Chocolate comes from seeds of the cacao tree. To produce those seeds, the trees rely on the pollination services of more than a dozen species of biting flies called midges. But even with the midges’ help, cacao flowers produce fruit (and the seeds within) only around 30 percent of the time. In fact, cacao trees are so bad at reproducing, says McAlister, they’re like the pandas of the plant world.
Many small cacao farmers clear trees and brush growing around the crop so that they can plant more cacao and increase yields, but the tactic can backfire. The practice destroys the damp, shady areas that midges require as nurseries for their offspring (these are maggots we can get behind). And without midge habitat, pollination rates in cultivated cacao plots have dropped to just 0.3 percent.
Ironically, McAlister says she can’t stand chocolate. “I love flies and most people hate them, and you love chocolate and I hate it, but you kind of need one for the other,” she laughs.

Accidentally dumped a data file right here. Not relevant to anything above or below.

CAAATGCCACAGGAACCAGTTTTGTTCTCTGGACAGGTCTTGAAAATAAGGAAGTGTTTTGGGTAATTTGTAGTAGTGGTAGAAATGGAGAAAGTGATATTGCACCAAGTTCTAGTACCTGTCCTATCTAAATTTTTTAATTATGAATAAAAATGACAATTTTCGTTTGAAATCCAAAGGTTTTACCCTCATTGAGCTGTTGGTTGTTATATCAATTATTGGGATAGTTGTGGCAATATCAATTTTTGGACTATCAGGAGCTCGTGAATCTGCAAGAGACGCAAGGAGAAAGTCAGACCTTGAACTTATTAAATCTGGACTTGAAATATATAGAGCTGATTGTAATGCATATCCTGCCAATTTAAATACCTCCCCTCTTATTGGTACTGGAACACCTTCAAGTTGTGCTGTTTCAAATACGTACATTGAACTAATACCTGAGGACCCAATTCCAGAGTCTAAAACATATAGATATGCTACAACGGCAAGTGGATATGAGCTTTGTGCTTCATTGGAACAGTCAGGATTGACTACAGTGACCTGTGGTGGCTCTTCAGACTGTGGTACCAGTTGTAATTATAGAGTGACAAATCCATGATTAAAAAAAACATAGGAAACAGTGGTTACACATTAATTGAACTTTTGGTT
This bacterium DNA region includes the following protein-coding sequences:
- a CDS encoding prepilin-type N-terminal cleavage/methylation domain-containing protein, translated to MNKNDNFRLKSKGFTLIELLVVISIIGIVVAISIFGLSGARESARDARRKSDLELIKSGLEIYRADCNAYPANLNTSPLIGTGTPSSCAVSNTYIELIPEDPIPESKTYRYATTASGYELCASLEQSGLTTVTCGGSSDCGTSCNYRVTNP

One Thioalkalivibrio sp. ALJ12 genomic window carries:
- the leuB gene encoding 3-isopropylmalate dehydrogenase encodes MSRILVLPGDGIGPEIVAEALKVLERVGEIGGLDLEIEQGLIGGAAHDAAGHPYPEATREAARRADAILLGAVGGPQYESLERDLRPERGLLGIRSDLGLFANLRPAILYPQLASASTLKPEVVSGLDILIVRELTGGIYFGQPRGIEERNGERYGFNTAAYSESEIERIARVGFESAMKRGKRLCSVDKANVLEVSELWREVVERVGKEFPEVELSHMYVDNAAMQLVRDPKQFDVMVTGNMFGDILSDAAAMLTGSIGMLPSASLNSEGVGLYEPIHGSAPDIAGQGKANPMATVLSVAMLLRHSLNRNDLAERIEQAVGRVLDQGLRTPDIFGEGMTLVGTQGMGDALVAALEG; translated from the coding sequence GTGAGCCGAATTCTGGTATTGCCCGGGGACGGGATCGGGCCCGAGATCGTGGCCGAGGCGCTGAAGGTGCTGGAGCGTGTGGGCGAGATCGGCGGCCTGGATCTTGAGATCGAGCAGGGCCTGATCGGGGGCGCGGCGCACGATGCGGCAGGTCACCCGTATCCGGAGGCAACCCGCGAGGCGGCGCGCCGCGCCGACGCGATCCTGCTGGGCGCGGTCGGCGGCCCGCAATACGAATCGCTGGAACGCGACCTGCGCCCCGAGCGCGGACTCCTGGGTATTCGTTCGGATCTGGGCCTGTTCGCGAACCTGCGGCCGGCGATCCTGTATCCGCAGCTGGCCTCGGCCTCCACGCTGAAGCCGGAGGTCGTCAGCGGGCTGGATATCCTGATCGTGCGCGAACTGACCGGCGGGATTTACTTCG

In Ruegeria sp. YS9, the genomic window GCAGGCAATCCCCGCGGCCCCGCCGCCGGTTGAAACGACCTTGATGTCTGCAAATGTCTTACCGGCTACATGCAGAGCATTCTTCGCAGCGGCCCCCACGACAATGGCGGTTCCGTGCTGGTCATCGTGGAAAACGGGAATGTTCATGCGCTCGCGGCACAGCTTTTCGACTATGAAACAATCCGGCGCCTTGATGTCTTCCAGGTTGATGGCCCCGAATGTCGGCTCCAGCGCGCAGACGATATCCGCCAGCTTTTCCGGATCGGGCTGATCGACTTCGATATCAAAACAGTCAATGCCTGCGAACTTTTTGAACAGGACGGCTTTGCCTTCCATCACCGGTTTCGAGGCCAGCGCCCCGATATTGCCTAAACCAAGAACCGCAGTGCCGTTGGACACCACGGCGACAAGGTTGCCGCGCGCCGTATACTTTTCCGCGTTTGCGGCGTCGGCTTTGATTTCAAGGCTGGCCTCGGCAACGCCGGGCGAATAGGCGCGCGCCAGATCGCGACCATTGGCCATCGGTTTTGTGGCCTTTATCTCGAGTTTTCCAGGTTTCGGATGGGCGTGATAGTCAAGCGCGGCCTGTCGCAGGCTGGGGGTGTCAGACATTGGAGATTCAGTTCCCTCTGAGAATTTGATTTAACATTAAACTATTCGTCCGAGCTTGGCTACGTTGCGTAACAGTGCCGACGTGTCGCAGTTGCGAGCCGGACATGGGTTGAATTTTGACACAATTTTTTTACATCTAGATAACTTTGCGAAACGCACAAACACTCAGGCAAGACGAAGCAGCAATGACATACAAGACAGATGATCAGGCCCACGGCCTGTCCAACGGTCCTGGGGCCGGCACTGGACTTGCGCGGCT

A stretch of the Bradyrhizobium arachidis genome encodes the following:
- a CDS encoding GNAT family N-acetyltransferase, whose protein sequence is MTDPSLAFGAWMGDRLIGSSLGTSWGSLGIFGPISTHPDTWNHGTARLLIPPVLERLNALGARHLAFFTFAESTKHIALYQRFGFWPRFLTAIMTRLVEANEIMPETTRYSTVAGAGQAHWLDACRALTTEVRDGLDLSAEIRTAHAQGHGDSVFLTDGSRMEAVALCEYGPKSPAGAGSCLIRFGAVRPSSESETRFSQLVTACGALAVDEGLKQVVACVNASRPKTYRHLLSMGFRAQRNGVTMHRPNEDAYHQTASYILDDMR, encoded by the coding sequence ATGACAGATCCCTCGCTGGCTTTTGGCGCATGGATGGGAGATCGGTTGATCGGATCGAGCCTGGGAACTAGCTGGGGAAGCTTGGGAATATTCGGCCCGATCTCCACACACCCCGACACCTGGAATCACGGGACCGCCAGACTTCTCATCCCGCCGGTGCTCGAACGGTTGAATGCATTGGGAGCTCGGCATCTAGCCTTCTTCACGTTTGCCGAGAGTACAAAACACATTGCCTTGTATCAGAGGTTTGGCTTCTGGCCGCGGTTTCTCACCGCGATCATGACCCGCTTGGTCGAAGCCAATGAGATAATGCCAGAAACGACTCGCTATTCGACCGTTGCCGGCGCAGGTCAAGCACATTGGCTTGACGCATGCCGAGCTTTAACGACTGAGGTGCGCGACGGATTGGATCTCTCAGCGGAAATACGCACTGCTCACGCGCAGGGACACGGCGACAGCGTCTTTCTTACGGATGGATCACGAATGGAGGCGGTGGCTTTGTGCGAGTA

But flies aren’t good only for chocolate. Scientists have discovered 150 families of fly, and of those, 71 are known to sip nectar and transfer pollen. Hover flies of the family Syrphidae, for instance, are such common customers on flowers that they’ve evolved to look exactly like bees, wasps, and hornets. (This mimicry helps them avoid getting picked off by birds, which stay away from bees so they don’t get stung. In fact, with more than 6,000 species of hover fly globally, you’ve likely danced away from one of these yellow-and-black-striped bugs in fear yourself.)
And you can thank a fly for every soft, juicy mango you’ve sunk your teeth into. The chile peppers in your burritos? Pollinated by flies. The black pepper and fennel seasoning your Thanksgiving turkey? Flies. And remember that old Sesame Street skit where there’s a fly in a guy’s soup? Turns out there’d be no chicken noodle soup without that broth-diving insect because flies pollinate carrots and onions, too.